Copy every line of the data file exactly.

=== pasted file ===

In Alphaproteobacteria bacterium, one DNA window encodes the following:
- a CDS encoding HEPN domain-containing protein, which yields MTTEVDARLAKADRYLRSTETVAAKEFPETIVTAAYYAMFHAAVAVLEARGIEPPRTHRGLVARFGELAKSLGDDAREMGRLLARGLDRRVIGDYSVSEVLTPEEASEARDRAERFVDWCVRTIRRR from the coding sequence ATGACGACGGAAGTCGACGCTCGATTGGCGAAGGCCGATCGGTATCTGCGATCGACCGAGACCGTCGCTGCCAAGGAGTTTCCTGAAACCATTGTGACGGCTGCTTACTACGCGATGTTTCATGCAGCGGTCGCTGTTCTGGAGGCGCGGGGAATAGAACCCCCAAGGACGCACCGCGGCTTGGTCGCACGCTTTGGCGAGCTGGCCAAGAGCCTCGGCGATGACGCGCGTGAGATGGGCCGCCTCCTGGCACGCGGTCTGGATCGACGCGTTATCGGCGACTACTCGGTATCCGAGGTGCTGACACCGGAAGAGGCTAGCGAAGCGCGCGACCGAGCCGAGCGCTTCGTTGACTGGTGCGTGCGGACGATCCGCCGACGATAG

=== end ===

In Alphaproteobacteria bacterium, one DNA window encodes the following:
- a CDS encoding HEPN domain-containing protein, which yields MTTEVDARLAKADRYLRSTETVAAKEFPETIVTAAYYAMFHAAVAVLEARGIEPPRTHRGLVARFGELAKSLGDDAREMGRLLARGLDRRVIGDYSVSEVLTPEEASEARDRAERFVDWCVRTIRRR from the coding sequence ATGACGACGGAAGTCGACGCTCGATTGGCGAAGGCCGATCGGTATCTGCGATCGACCGAGACCGTCGCTGCCAAGGAGTTTCCTGAAACCATTGTGACGGCTGCTTACTACGCGATGTTTCATGCAGCGGTCGCTGTTCTGGAGGCGCGGGGAATAGAACCCCCAAGGACGCACCGCGGCTTGGTCGCACGCTTTGGCGAGCTGGCCAAGAGCCTCGGCGATGACGCGCGTGAGATGGGCCGCCTCCTGGCACGCGGTCTGGATCGACGCGTTATCGGCGACTACTCGGTATCCGAGGTGCTGACACCGGAAGAGGCTAGCGAAGCGCGCGACCGAGCCGAGCGCTTCGTTGACTGGTGCGTGCGGACGATCCGCCGACGATAG